surely this is just like downloading other people's copyrighted work and not paying for it and there are so many supporters of that idea :)
I am glad Google have done something like this, and I am glad the Reg has drawn attention to this. Because that is what people are doing to musical artists, and software developers, but in this instance sort of copyright righting.
Now most people won't know about this in Chrome, and of course Google has the advertising clout to get this browser installed everywhere, it is going to be very amusing when everyone's work is owned by Google.
For example an enterprising Google could just submit your report to you boss, or quickly release that game you have been working on using a subversion web based repository, beating you to market. How about a cloned El Reg, no need to pay the writers, not if they use chrome can quickly nab that off the line and publish elsewhere; El Geg perhaps.
If this highlights why copyright is important, and it allows people to attach a value to work of an intellectual variety I think it is a good thng. Advertising only works because of the product, you have to have products to advertise, this is Google's way of getting these products for nothing and selling advertising on top, genius.
The other thing I like about Google is how it has systematically used open source software and given very little back, you have to admire that, sure it is now employing quite a few open source guys, but they are being paid to make Google software - that is one hell of an interview process; build a complete Programming Language and we will give you a job, where you have to ask the web what is the best WSGI implementation.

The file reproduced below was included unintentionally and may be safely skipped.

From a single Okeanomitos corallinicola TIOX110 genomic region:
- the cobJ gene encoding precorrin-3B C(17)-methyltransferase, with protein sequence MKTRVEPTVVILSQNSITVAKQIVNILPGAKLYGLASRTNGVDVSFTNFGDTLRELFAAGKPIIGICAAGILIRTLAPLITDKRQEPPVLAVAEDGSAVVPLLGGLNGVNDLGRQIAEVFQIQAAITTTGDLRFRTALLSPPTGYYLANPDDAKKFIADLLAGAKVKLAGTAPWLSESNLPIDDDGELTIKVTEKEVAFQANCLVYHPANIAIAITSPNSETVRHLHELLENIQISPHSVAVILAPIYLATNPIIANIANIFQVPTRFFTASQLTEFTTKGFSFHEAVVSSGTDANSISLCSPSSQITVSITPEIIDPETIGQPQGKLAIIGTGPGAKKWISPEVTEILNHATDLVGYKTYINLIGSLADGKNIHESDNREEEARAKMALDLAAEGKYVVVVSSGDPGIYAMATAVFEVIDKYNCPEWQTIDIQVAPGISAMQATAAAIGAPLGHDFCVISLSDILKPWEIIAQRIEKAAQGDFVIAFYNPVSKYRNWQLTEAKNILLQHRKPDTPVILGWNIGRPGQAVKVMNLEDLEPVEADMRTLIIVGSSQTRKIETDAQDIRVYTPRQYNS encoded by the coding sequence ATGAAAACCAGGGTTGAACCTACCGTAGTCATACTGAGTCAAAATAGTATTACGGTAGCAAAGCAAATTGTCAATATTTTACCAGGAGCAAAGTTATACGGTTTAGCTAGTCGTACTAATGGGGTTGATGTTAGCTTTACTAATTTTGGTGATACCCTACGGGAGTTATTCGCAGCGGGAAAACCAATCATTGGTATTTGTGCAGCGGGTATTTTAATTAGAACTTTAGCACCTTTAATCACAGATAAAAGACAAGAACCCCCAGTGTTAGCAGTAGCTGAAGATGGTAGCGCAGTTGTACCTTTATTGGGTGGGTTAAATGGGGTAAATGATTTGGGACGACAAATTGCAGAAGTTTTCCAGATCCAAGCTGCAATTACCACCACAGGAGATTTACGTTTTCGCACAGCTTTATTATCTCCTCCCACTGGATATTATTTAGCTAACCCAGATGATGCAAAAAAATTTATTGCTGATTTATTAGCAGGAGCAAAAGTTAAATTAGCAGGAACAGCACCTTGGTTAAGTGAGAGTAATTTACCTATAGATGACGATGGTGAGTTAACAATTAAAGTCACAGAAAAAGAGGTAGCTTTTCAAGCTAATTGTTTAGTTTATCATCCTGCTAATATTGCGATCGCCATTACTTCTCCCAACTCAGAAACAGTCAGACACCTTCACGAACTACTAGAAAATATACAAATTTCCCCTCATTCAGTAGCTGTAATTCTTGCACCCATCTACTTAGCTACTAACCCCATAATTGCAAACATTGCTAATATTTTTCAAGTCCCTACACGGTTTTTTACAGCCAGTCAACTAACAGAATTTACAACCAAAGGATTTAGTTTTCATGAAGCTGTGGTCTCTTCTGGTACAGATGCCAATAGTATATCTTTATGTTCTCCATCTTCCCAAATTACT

So, lessons to learn about this all:
Only open source development tools, that way you might get a job at Google.
Maintain copyright to all applications that you write and never GPL those, they just create support headaches and no revenue, plus no one wants to give you a job in that field as effectively you have created a zero cost competitor.
If you are going to open source an application make sure you own all the data pumped through that application by copright righting - ensure Google cannot pinch that by clausing that the copyright you have just nabbed is never transferable without express permission.
Don't believe Stallman he will just make you poor. Oh, Linus had you used another License system you could be a very wealthy, powerful man today. Instead you work for Google :)
Explain how your software works by drawing cartoons, and to ensure you have the right information hang out on IRC and see what they are moaning about.
Now, we can get this software business back on track, doing what it does best making developers rich and competing on software advantage.
The greatest lie Lucifer ever told, was that he didn't exist.
Three cheers for Google, you are the epitome of evil and we love you for it :)
Corporations are evil.
When they head off to work, the people running corporations leave behind ethics, morals, and the distinctions between right and wrong and good and bad.
Why do corporations act in ways that no one except a truly evil person would act vis a vis their meat-friends? Why do men and women who help old ladies across the street, give candy to children, and pet dogs turn into totally amoral jerks in the office?